Backcountry Ski Boots

Preview the Dynafit Radical Pro Backcountry Ski Boot

Made to be a recreational backcountry skiing workhorse, the Dynafit Radical Pro ski boot is made for comfort on the up and down.

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With all of the new bells and whistles for Dynafit’s Freeride-specific Hoji line and their spandex-friendly skimo slippers over the past few years, the brand’s middling Radical ski boots have been ripe for innovation. The old four-buckle models were clunky, did everything OK but nothing great, and started to lose appeal as other comparable models—including the SCARPA F1 and Tecnica Zero G lines—became lighter, prettier, and ultimately better on the downhill.

Enter the new Dynafit Radical Pro. Featuring a reduced weight, Cabrio shell design, and the Hoji Lock, plus a 1,380 gram (3 lbs.) weight, the new Radical Pro looks a lot different and functions much better.

The Hoji Lock is a massive upgrade, but the biggest improvement is the overall shell design, including the two-piece tongue and Cabrio shell. It looks a lot like the members Hoji line, as that is inherent to using the Hoji Lock system, but the Radical Pro has an extended toe bight for crampon use and with a more upright stance, and, for the men’s boot, the use of green colors reminiscent of the ZZero Green Machine.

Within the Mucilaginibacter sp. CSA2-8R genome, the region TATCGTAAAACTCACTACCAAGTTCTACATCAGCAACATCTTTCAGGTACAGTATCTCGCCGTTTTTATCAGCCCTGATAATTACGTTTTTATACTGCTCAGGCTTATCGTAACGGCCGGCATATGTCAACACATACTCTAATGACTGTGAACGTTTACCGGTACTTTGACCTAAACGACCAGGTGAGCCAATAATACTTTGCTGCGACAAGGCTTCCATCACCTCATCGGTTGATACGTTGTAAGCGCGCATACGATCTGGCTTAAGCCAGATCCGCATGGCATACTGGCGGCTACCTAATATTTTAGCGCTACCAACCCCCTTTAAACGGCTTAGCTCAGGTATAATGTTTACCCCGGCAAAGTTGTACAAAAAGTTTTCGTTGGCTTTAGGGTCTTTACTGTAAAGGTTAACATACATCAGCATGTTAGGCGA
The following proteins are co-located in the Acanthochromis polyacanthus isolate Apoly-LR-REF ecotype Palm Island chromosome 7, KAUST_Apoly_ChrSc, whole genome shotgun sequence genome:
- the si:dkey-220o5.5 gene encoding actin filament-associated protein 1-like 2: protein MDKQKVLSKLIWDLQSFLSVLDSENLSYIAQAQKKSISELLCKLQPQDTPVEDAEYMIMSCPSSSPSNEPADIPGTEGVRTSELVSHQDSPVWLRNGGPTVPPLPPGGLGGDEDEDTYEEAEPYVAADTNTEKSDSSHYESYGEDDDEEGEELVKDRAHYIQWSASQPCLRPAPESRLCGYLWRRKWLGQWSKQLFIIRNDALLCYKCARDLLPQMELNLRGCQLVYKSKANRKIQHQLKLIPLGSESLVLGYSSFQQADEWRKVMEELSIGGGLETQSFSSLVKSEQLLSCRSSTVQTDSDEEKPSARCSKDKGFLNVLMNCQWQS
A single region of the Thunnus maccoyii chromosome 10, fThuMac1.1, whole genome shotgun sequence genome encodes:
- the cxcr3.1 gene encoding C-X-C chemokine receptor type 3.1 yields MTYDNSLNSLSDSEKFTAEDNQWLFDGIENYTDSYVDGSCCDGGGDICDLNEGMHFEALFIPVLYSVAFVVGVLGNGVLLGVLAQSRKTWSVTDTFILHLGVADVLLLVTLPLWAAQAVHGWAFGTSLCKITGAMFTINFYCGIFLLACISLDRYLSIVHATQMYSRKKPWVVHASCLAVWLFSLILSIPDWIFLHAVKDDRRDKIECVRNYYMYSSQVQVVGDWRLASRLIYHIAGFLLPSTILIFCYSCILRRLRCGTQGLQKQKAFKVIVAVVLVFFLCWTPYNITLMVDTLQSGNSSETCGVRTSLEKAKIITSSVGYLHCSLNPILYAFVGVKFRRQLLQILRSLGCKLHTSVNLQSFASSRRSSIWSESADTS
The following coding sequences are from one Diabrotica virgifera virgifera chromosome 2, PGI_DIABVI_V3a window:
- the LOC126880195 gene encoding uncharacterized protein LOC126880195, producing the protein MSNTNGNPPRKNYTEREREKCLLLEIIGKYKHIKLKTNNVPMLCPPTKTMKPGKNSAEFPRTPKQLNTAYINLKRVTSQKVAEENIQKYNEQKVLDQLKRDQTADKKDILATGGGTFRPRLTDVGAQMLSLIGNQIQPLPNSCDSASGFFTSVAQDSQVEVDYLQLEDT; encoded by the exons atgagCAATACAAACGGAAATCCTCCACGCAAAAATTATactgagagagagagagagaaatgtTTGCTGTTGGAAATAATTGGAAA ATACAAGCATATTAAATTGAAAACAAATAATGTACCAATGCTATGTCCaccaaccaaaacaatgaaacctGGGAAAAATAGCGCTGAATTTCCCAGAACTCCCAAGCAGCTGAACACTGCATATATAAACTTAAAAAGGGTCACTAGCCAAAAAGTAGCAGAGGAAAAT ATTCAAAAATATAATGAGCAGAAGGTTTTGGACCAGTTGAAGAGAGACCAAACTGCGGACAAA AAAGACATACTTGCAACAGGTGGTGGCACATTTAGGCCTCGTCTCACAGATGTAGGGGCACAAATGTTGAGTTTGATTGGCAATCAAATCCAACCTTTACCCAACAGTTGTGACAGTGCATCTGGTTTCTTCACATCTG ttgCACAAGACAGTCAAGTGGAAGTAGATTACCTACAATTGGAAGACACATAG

Learn more about the construction of the Radical Pro backcountry ski boot

skier catching air on a cornice
These boots can get a little sendy. Photo: Courtesy of Dynafit/Fred Marmsater

In the skin track, the Radical Pro tours like a dream. With a 60-degree range of motion and a slipper-like 103.5 mm last, the boot was extremely comfortable on the long, flat approach of Colorado’s Butler Gulch and the steeper slopes of Red Mountain Pass. 

Keeping the middle buckle strapped down not-quite-tight kept my heel in place while touring, but I did have to tighten in when transitioning for optimal downhill performance. This adds one more step to the Hoji Lock system, which, all things considered, is still a lot less steps compared to locking down four buckles and a walk mode. 

Speaking of downhill performance, the Radical Pro skis fairly upright, which makes sense since the boot is designed to be skied in the soft snows of the backcountry. The tongue uses two different polyurethane plates, which provides a very smooth feel when skiing and allows the boot to power a ski’s inside edge. 

For heavier skiers who like to ski fast, there is a bit of a juxtaposition between the Hoji Lock and the tongue. The Hoji Lock is extremely rigid, but the tongue is supple and has some flex. This means that when the boot is really driven forward with weight or power, the front of the boot can over flex while the spine does not. So long as the user doesn’t drive the boot too hard and completely avoids hard groomers, this quirk is hardly noticeable. 

Overall, the all-new Radical Pro delivers with some much-needed upgrades to the Radical line and significantly improves the uphill and downhill performance of the ski. For skiers looking for a high volume, dedicated backcountry boot, make sure to check this boot out next season, because they aren’t going to stay in stock long.

Related: This season’s best backcountry ski boots

Tune in to SKI Magazine’s Instagram on February 3, 2021, at 10 a.m. MST for a live interview with Dynafit athletes Eric Hjorleifson and Marty Schaefer to learn more about the Radical Pro Boot